Keeping Heroes Heroic
When I was a wee little lass, scarcely old enough to be allowed to remain awake during napping time, far from understanding the complexities of writing—though my timeline is likely a little mixed up (few young children categorize: On this date, at three o’ clock in the afternoon, I decided I want to be a writer), I doubt I had any interest in writing stories at that point.
Ah, but I loved to read. This was a good thing, with all of the reading we young ones did for school in those days, and through studying certain old legends and myths, I found myself a hero. A brave man, strong, the very best of the king’s knights. I adored him, my hero, and through a few weeks of study, decided he must have been the best man in medieval history.
His name was Lancelot du Lac. And before you ask: no, I didn’t know.
The first time I wept at a book wasn’t a gentle sniffle or misty eyes. No, it was with tears streaming down my face, barely able to speak, tears clogging my voice as I gasped, “No, Lancelot, don’t, please.”
On that day, my first hero fell.
He did the thing with Guinevere that even I, a small lass though I was, knew was wrong. I desperately hoped that he’d turn back, that he’d make things right, but the hero that I had loved never did. Furthermore, Lancelot and Guinevere caused everything to fall to pieces. Wow. Well done, you two.
There is so much stress these days on giving your heroes (or heroines) flaws. It doesn’t matter who they are, where they come from, or what they do — as long as they make horrible decisions, mistakes, or are wretched people. While I’m all for having characters that are people (and therefore are fallible, have doubts sometimes, make mistakes, and may have flaws), there’s such an emphasis on making sure they aren’t perfect, that people seem to have forgotten what heroes are.
Heroes are the men and the women who step up and do what’s right, no matter how hard it is. They’re the folks who never give up the fight. Sure, they consider quitting. But eventually, they keep fighting for what is right and good, because that’s what hero does.
To quote The Pirates Who Don’t Do Anything*, “The hero isn’t the smartest, strongest, or the best looking. The heroes are the ones who do what’s right.”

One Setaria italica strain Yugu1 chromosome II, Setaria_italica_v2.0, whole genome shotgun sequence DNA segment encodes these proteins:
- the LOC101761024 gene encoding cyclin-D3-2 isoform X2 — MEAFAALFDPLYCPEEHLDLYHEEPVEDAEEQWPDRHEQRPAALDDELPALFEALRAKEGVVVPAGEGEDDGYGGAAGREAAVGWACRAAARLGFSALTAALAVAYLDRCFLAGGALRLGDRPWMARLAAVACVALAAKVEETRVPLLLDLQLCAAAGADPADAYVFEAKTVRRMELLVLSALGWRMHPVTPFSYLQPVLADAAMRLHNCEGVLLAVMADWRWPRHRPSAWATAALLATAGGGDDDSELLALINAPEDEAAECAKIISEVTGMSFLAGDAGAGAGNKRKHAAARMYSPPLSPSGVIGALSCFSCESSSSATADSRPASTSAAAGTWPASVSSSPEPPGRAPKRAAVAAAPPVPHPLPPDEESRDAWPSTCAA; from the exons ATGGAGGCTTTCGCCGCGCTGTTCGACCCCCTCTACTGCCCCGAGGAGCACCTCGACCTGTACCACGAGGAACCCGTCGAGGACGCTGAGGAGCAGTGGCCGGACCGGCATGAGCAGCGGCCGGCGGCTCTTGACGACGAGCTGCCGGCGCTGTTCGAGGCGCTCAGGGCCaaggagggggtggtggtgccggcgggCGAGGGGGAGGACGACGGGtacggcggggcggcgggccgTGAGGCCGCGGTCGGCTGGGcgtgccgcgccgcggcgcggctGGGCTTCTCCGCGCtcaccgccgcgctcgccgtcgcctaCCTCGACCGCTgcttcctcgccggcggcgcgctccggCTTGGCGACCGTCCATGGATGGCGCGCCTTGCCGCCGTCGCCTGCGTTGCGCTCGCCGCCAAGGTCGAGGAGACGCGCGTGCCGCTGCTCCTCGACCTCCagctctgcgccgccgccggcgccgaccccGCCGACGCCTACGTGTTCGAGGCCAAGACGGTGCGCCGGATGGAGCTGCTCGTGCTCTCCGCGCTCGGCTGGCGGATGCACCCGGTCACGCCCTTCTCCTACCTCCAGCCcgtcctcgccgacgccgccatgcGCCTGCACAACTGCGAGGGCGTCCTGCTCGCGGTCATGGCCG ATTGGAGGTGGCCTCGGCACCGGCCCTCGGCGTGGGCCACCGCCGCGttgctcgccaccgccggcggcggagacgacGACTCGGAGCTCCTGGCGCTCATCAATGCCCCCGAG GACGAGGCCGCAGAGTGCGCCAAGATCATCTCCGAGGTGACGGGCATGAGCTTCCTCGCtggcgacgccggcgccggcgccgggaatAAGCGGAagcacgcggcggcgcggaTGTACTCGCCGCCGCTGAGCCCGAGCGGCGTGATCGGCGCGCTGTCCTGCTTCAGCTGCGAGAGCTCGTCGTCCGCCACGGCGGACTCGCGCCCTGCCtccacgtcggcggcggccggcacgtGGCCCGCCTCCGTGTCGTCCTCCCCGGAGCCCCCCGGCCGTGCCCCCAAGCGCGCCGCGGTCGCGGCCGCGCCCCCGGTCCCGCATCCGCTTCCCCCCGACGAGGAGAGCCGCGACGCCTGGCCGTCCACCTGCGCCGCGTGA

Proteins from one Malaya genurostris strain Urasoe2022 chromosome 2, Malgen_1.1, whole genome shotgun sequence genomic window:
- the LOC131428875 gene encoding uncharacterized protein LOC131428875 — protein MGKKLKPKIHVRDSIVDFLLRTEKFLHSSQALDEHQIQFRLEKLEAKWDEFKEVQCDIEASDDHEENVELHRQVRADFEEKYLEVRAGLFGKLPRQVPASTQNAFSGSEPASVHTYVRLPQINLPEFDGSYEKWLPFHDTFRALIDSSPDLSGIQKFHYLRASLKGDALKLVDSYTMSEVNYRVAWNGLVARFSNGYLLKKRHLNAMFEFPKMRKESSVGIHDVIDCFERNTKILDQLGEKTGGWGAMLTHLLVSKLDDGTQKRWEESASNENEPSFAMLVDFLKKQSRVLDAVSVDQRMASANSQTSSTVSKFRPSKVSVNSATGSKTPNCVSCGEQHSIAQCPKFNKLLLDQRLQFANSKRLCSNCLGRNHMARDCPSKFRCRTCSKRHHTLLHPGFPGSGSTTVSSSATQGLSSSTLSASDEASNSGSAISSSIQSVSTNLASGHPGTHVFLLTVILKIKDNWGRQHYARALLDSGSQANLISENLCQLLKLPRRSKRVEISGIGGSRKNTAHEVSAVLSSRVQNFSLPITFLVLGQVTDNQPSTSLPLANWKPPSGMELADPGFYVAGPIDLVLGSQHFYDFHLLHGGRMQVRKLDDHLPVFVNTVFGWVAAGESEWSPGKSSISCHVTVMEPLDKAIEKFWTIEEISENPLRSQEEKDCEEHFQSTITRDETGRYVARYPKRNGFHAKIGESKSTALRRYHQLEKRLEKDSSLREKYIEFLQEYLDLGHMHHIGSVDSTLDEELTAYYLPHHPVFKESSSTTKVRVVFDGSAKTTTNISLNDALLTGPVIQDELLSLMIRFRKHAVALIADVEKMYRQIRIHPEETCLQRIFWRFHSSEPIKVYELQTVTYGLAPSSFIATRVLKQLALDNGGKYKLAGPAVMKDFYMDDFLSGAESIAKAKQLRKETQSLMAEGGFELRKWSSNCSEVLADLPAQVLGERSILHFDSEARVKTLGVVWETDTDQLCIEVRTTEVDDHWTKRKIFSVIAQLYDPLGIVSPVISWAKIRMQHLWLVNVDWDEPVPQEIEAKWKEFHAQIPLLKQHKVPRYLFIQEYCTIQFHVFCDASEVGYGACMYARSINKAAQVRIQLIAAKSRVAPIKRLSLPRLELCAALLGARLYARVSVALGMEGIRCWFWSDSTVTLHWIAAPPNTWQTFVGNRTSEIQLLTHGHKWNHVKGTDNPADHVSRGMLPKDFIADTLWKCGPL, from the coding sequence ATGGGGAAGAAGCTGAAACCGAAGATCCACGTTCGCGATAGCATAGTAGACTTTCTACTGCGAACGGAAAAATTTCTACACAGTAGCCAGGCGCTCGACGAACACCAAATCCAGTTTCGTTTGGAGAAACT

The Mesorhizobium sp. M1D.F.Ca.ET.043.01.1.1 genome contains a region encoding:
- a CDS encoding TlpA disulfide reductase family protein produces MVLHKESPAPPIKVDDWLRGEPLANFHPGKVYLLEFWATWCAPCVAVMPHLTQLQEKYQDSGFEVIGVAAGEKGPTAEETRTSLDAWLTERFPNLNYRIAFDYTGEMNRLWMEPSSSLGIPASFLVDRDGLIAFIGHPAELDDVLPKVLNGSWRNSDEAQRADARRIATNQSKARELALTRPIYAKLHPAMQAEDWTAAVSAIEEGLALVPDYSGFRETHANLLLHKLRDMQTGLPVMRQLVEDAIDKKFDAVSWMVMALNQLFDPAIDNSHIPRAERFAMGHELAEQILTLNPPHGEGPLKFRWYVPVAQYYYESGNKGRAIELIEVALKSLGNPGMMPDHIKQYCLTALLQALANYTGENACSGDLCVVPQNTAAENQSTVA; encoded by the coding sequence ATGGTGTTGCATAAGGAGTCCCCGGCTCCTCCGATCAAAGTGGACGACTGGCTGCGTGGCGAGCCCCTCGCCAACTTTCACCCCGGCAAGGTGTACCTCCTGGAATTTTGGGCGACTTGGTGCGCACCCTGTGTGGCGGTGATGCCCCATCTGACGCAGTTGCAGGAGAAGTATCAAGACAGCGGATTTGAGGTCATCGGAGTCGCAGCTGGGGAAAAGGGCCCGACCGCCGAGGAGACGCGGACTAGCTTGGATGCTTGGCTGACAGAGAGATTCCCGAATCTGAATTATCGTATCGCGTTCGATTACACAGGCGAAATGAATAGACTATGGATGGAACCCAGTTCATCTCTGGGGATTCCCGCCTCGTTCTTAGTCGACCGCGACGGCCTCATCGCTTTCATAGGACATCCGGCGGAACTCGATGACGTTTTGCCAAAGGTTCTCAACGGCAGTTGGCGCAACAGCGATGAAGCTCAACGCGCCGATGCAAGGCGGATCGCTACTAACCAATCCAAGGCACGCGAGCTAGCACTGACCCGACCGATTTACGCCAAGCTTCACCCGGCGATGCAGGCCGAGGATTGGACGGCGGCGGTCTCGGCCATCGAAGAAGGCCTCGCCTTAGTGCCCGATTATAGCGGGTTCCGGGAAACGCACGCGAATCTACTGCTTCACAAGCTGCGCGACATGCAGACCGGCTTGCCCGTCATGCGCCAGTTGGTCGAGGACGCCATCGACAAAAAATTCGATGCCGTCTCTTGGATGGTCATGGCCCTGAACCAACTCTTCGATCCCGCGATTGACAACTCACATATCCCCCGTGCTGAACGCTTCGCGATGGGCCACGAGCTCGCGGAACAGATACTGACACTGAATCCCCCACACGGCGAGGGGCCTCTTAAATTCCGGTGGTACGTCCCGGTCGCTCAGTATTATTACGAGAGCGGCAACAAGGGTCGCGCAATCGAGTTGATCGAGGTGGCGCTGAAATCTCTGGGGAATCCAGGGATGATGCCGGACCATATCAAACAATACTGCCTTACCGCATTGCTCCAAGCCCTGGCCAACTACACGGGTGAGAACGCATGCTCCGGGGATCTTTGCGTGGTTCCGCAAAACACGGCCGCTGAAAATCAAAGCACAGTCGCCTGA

What you look for in a hero, which many people try and fake with flaws, is personality. Instead of throwing in random flaws or terrible habits, take the time to develop your characters into the type of person who is a hero. People look to fiction to find heroes (whether we ought to or not). Make your character the type who inspires your readers to do good.
Though, what matters in the end is not whether or not they were a perfect person during the book. They may have made mistakes at times — huge mistakes. But in the end, if they understand, if they want to make it right, if they’ve learned, and if they’ve turned themselves around, they are heroes.
Lancelot never got that. Perhaps, if Lancelot had turned himself around and did his best to make right what couldn’t really be made right, he would still be my favorite character, or at least the Arthurian Legends would still be my favorite of all the legends.
But this once good hero crashed, failed, and did not find redemption. And I never remember loving any other character as much as I loved him. I never cried over a book as much as I cried over him. I never again trusted a hero as much as I trusted him.
You may be laughing to yourself. Boy, does that sound overly dramatic. But it is true.
Make your heroes heroes. Make them love and live, and die, and make mistakes, but make them right. (Actually, the die part isn’t really necessary.)
As an afterthought: I may still be just a tad prickly about Lancelot. Beware what you comment.
*You may think you’re too old for The Pirates Who Don’t Do Anything. You aren’t. It’s one of my favorite movies — and I am very picky about my movies.